FIGS. 1A-1F are differential displays of three representative cells. A single oligonucleotide, OPA-5, served as the 3'-primer. In combination with three different modified oligo-dT11 primers (oligo A, 5'-T11 AC-3'; oligo B, 5'-T11 CA-3'; oligo C, 5'-T11 GC-3'), differential display reactions were carried out on separate neurites (HP3-7 and HP3-8) (FIG. 1B), proximal (HP2-10) and distal (HP2-12) segments of the same process, as well as another separate process (HP2-11) (FIG. 1D), and distal branch points (HP3-5 and HP3-6) of the same process (FIG. 1F) from single hippocampal cells. Each of these neurites were isolated as described in Example 1. In FIGS. 1B and 1D, the corresponding soma (HP 3-9 in FIG. 1B; and HP2-13 in FIG. 1D) were isolated. In addition to the large number of mRNAs expressed in some neurites (for example, lane 5 in FIG. 1B), there are some commonly shared PCR products between neurites or neurite segments (closed arrowheads) and between neurites and their cell bodies (open arrowheads). These data were reproduced a minimum of three times. In FIGS. 1A, 1C and 1E, a phase-contrast photomicrograph of the cell and the neurites of interest prior to isolation are shown. Dark bars perpendicular to each process represent the approximate transection point.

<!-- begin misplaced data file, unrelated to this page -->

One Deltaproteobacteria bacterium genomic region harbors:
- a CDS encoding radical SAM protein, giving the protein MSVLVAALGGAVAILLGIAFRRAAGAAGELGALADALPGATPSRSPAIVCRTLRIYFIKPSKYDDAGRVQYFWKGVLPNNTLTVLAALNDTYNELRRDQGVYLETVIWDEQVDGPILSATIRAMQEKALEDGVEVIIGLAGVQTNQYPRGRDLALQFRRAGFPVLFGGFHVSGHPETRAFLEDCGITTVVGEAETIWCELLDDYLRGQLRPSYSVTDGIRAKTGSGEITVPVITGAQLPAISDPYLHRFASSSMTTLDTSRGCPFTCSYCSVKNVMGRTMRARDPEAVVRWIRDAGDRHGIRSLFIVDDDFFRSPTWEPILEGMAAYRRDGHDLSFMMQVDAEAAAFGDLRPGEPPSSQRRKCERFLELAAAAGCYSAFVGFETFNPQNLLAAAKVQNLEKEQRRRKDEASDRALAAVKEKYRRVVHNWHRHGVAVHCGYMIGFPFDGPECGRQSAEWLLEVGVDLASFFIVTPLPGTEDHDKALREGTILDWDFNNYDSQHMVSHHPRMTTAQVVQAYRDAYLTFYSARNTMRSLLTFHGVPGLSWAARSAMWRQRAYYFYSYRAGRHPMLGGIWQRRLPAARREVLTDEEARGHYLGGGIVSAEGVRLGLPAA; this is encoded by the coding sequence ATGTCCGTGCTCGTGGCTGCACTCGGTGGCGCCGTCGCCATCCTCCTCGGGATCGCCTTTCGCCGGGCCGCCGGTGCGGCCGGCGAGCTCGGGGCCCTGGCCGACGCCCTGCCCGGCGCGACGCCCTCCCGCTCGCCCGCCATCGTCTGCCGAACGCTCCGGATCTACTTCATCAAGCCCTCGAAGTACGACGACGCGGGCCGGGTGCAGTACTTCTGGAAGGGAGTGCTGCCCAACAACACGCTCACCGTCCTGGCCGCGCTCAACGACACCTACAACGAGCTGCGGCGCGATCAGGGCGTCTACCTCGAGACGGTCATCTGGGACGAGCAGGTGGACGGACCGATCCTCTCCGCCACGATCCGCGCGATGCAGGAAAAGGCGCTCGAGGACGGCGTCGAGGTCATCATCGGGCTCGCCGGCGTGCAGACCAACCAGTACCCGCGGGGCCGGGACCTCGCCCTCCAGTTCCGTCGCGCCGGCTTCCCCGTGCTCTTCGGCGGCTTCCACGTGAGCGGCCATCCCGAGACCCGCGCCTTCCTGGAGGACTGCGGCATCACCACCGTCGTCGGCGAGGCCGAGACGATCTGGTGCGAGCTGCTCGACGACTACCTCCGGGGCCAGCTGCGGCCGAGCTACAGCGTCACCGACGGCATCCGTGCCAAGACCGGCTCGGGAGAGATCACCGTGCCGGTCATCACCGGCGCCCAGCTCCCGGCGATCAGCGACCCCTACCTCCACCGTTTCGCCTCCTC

DETAILED DESCRIPTION OF THE INVENTION

Different regions of the central nervous system are populated by functionally and anatomically distinct synaptic connections. During synapse construction, maintenance and remodeling, it is believed that proteins are selectively transported to these distinct connections. As a result, the specificity of the nervous system is established and modified, at least in part, by these protein targeting mechanisms. It has now been found that mRNA expression profiles are specific for messages seen in neurites. A method has now been developed for identifying neurite cDNA clones by determining the mRNA expression in selected neurites, comparing the relative levels of mRNA expression, and identifying neurite cDNA clones based on the level of mRNA expression.